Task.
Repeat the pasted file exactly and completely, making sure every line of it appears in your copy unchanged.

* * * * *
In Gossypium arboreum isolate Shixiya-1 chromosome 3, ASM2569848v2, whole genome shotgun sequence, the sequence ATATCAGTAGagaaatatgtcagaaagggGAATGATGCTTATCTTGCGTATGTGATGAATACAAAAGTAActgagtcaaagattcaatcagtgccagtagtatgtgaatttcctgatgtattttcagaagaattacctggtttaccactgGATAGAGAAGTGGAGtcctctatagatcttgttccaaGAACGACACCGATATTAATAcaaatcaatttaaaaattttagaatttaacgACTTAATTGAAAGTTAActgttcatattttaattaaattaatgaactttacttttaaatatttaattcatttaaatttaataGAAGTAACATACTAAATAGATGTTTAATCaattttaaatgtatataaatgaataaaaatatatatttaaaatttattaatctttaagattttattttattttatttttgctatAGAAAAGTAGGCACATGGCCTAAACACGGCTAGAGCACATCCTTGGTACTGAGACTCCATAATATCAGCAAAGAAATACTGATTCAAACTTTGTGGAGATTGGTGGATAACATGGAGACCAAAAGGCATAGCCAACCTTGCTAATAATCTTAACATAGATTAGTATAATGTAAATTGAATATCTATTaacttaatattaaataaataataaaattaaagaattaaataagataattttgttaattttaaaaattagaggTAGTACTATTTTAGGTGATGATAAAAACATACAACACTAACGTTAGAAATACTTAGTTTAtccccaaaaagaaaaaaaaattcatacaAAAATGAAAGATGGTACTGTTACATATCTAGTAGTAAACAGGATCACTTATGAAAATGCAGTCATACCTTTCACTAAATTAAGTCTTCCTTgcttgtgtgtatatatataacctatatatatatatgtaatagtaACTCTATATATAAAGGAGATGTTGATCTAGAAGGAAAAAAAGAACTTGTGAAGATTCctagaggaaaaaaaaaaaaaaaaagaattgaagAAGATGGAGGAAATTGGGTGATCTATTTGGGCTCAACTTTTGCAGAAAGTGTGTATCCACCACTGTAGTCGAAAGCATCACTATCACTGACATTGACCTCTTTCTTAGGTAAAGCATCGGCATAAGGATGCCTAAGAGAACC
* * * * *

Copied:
In Gossypium arboreum isolate Shixiya-1 chromosome 3, ASM2569848v2, whole genome shotgun sequence, the sequence ATATCAGTAGagaaatatgtcagaaagggGAATGATGCTTATCTTGCGTATGTGATGAATACAAAAGTAActgagtcaaagattcaatcagtgccagtagtatgtgaatttcctgatgtattttcagaagaattacctggtttaccactgGATAGAGAAGTGGAGtcctctatagatcttgttccaaGAACGACACCGATATTAATAcaaatcaatttaaaaattttagaatttaacgACTTAATTGAAAGTTAActgttcatattttaattaaattaatgaactttacttttaaatatttaattcatttaaatttaataGAAGTAACATACTAAATAGATGTTTAATCaattttaaatgtatataaatgaataaaaatatatatttaaaatttattaatctttaagattttattttattttatttttgctatAGAAAAGTAGGCACATGGCCTAAACACGGCTAGAGCACATCCTTGGTACTGAGACTCCATAATATCAGCAAAGAAATACTGATTCAAACTTTGTGGAGATTGGTGGATAACATGGAGACCAAAAGGCATAGCCAACCTTGCTAATAATCTTAACATAGATTAGTATAATGTAAATTGAATATCTATTaacttaatattaaataaataataaaattaaagaattaaataagataattttgttaattttaaaaattagaggTAGTACTATTTTAGGTGATGATAAAAACATACAACACTAACGTTAGAAATACTTAGTTTAtccccaaaaagaaaaaaaaattcatacaAAAATGAAAGATGGTACTGTTACATATCTAGTAGTAAACAGGATCACTTATGAAAATGCAGTCATACCTTTCACTAAATTAAGTCTTCCTTgcttgtgtgtatatatataacctatatatatatatgtaatagtaACTCTATATATAAAGGAGATGTTGATCTAGAAGGAAAAAAAGAACTTGTGAAGATTCctagaggaaaaaaaaaaaaaaaaagaattgaagAAGATGGAGGAAATTGGGTGATCTATTTGGGCTCAACTTTTGCAGAAAGTGTGTATCCACCACTGTAGTCGAAAGCATCACTATCACTGACATTGACCTCTTTCTTAGGTAAAGCATCGGCATAAGGATGCCTAAGAGAACC